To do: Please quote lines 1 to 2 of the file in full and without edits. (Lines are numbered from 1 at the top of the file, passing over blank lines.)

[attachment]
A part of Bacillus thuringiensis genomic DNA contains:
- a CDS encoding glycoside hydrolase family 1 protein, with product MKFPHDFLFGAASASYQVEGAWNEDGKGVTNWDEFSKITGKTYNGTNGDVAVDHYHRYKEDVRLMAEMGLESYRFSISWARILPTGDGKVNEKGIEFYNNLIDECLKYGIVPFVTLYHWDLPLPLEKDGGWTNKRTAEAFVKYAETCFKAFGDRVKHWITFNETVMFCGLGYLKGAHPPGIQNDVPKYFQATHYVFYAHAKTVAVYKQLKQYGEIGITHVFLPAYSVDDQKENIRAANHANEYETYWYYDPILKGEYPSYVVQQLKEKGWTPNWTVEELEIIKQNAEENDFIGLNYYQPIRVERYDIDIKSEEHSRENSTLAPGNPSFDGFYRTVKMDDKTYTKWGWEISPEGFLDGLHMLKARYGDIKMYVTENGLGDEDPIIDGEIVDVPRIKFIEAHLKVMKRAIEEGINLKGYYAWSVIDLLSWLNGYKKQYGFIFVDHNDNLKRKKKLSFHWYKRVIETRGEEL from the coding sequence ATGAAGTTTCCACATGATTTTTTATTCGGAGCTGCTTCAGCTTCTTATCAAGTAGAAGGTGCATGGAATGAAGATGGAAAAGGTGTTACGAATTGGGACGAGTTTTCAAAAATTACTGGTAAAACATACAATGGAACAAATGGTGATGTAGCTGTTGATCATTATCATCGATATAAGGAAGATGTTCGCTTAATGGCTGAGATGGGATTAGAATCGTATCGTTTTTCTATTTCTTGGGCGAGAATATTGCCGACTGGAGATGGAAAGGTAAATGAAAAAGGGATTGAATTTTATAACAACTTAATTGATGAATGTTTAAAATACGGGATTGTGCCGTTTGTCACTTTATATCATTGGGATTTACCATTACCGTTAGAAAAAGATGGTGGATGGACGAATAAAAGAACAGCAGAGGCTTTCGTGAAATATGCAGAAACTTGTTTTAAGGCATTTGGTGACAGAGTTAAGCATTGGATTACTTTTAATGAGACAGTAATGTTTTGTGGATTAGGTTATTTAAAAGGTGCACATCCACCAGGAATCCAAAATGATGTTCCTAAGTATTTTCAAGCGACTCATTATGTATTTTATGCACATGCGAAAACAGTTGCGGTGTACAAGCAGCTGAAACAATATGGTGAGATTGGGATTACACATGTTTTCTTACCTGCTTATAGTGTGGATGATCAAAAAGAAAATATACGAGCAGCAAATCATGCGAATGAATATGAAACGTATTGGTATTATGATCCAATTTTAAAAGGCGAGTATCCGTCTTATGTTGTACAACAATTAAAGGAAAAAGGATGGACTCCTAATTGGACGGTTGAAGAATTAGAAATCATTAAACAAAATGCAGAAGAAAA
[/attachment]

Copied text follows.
A part of Bacillus thuringiensis genomic DNA contains:
- a CDS encoding glycoside hydrolase family 1 protein, with product MKFPHDFLFGAASASYQVEGAWNEDGKGVTNWDEFSKITGKTYNGTNGDVAVDHYHRYKEDVRLMAEMGLESYRFSISWARILPTGDGKVNEKGIEFYNNLIDECLKYGIVPFVTLYHWDLPLPLEKDGGWTNKRTAEAFVKYAETCFKAFGDRVKHWITFNETVMFCGLGYLKGAHPPGIQNDVPKYFQATHYVFYAHAKTVAVYKQLKQYGEIGITHVFLPAYSVDDQKENIRAANHANEYETYWYYDPILKGEYPSYVVQQLKEKGWTPNWTVEELEIIKQNAEENDFIGLNYYQPIRVERYDIDIKSEEHSRENSTLAPGNPSFDGFYRTVKMDDKTYTKWGWEISPEGFLDGLHMLKARYGDIKMYVTENGLGDEDPIIDGEIVDVPRIKFIEAHLKVMKRAIEEGINLKGYYAWSVIDLLSWLNGYKKQYGFIFVDHNDNLKRKKKLSFHWYKRVIETRGEEL from the coding sequence ATGAAGTTTCCACATGATTTTTTATTCGGAGCTGCTTCAGCTTCTTATCAAGTAGAAGGTGCATGGAATGAAGATGGAAAAGGTGTTACGAATTGGGACGAGTTTTCAAAAATTACTGGTAAAACATACAATGGAACAAATGGTGATGTAGCTGTTGATCATTATCATCGATATAAGGAAGATGTTCGCTTAATGGCTGAGATGGGATTAGAATCGTATCGTTTTTCTATTTCTTGGGCGAGAATATTGCCGACTGGAGATGGAAAGGTAAATGAAAAAGGGATTGAATTTTATAACAACTTAATTGATGAATGTTTAAAATACGGGATTGTGCCGTTTGTCACTTTATATCATTGGGATTTACCATTACCGTTAGAAAAAGATGGTGGATGGACGAATAAAAGAACAGCAGAGGCTTTCGTGAAATATGCAGAAACTTGTTTTAAGGCATTTGGTGACAGAGTTAAGCATTGGATTACTTTTAATGAGACAGTAATGTTTTGTGGATTAGGTTATTTAAAAGGTGCACATCCACCAGGAATCCAAAATGATGTTCCTAAGTATTTTCAAGCGACTCATTATGTATTTTATGCACATGCGAAAACAGTTGCGGTGTACAAGCAGCTGAAACAATATGGTGAGATTGGGATTACACATGTTTTCTTACCTGCTTATAGTGTGGATGATCAAAAAGAAAATATACGAGCAGCAAATCATGCGAATGAATATGAAACGTATTGGTATTATGATCCAATTTTAAAAGGCGAGTATCCGTCTTATGTTGTACAACAATTAAAGGAAAAAGGATGGACTCCTAATTGGACGGTTGAAGAATTAGAAATCATTAAACAAAATGCAGAAGAAAA